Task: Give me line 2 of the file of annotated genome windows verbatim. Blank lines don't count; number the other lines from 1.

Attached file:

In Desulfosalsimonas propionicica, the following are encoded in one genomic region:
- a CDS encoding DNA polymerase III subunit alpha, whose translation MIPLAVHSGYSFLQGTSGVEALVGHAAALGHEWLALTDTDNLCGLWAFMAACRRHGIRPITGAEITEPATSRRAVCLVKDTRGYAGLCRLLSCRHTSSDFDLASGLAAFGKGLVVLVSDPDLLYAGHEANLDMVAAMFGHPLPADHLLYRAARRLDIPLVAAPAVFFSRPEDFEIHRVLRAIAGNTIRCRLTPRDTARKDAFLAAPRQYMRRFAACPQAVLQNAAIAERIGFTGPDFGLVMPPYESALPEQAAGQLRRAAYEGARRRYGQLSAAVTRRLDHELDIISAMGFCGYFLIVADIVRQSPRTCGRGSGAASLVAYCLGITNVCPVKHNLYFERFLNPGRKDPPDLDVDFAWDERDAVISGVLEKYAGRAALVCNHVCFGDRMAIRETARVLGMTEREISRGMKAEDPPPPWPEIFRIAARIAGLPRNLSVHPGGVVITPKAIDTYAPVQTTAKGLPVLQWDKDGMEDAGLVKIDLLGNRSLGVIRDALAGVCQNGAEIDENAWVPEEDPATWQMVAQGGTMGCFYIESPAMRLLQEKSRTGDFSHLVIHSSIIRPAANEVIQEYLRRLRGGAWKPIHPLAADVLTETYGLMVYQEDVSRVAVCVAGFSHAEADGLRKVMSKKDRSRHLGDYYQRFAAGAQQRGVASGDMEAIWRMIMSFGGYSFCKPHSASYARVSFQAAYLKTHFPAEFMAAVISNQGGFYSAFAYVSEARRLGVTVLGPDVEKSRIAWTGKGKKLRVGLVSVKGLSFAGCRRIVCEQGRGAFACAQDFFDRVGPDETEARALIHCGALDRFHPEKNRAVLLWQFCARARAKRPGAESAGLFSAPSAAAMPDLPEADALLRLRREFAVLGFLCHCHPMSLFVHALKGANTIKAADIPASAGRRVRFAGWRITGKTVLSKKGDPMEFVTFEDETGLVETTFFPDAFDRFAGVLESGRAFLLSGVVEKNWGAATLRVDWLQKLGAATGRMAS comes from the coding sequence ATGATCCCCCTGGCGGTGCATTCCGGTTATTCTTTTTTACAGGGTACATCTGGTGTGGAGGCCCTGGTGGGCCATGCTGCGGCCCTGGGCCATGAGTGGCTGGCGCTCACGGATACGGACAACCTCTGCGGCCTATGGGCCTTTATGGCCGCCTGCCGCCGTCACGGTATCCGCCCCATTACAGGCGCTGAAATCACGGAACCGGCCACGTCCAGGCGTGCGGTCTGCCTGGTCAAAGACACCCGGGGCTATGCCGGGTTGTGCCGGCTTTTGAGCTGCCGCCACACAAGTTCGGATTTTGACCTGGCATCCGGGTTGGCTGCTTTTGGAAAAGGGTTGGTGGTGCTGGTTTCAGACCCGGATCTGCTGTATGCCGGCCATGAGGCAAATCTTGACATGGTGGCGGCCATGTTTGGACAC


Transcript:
- a CDS encoding DNA polymerase III subunit alpha, whose translation MIPLAVHSGYSFLQGTSGVEALVGHAAALGHEWLALTDTDNLCGLWAFMAACRRHGIRPITGAEITEPATSRRAVCLVKDTRGYAGLCRLLSCRHTSSDFDLASGLAAFGKGLVVLVSDPDLLYAGHEANLDMVAAMFGHPLPADHLLYRAARRLDIPLVAAPAVFFSRPEDFEIHRVLRAIAGNTIRCRLTPRDTARKDAFLAAPRQYMRRFAACPQAVLQNAAIAERIGFTGPDFGLVMPPYESALPEQAAGQLRRAAYEGARRRYGQLSAAVTRRLDHELDIISAMGFCGYFLIVADIVRQSPRTCGRGSGAASLVAYCLGITNVCPVKHNLYFERFLNPGRKDPPDLDVDFAWDERDAVISGVLEKYAGRAALVCNHVCFGDRMAIRETARVLGMTEREISRGMKAEDPPPPWPEIFRIAARIAGLPRNLSVHPGGVVITPKAIDTYAPVQTTAKGLPVLQWDKDGMEDAGLVKIDLLGNRSLGVIRDALAGVCQNGAEIDENAWVPEEDPATWQMVAQGGTMGCFYIESPAMRLLQEKSRTGDFSHLVIHSSIIRPAANEVIQEYLRRLRGGAWKPIHPLAADVLTETYGLMVYQEDVSRVAVCVAGFSHAEADGLRKVMSKKDRSRHLGDYYQRFAAGAQQRGVASGDMEAIWRMIMSFGGYSFCKPHSASYARVSFQAAYLKTHFPAEFMAAVISNQGGFYSAFAYVSEARRLGVTVLGPDVEKSRIAWTGKGKKLRVGLVSVKGLSFAGCRRIVCEQGRGAFACAQDFFDRVGPDETEARALIHCGALDRFHPEKNRAVLLWQFCARARAKRPGAESAGLFSAPSAAAMPDLPEADALLRLRREFAVLGFLCHCHPMSLFVHALKGANTIKAADIPASAGRRVRFAGWRITGKTVLSKKGDPMEFVTFEDETGLVETTFFPDAFDRFAGVLESGRAFLLSGVVEKNWGAATLRVDWLQKLGAATGRMAS comes from the coding sequence ATGATCCCCCTGGCGGTGCATTCCGGTTATTCTTTTTTACAGGGTACATCTGGTGTGGAGGCCCTGGTGGGCCATGCTGCGGCCCTGGGCCATGAGTGGCTGGCGCTCACGGATACGGACAACCTCTGCGGCCTATGGGCCTTTATGGCCGCCTGCCGCCGTCACGGTATCCGCCCCATTACAGGCGCTGAAATCACGGAACCGGCCACGTCCAGGCGTGCGGTCTGCCTGGTCAAAGACACCCGGGGCTATGCCGGGTTGTGCCGGCTTTTGAGCTGCCGCCACACAAGTTCGGATTTTGACCTGGCATCCGGGTTGGCTGCTTTTGGAAAAGGGTTGGTGGTGCTGGTTTCAGACCCGGATCTGCTGTATGCCGGCCATGAGGCAAATCTTGACATGGTGGCGGCCATGTTTGGACAC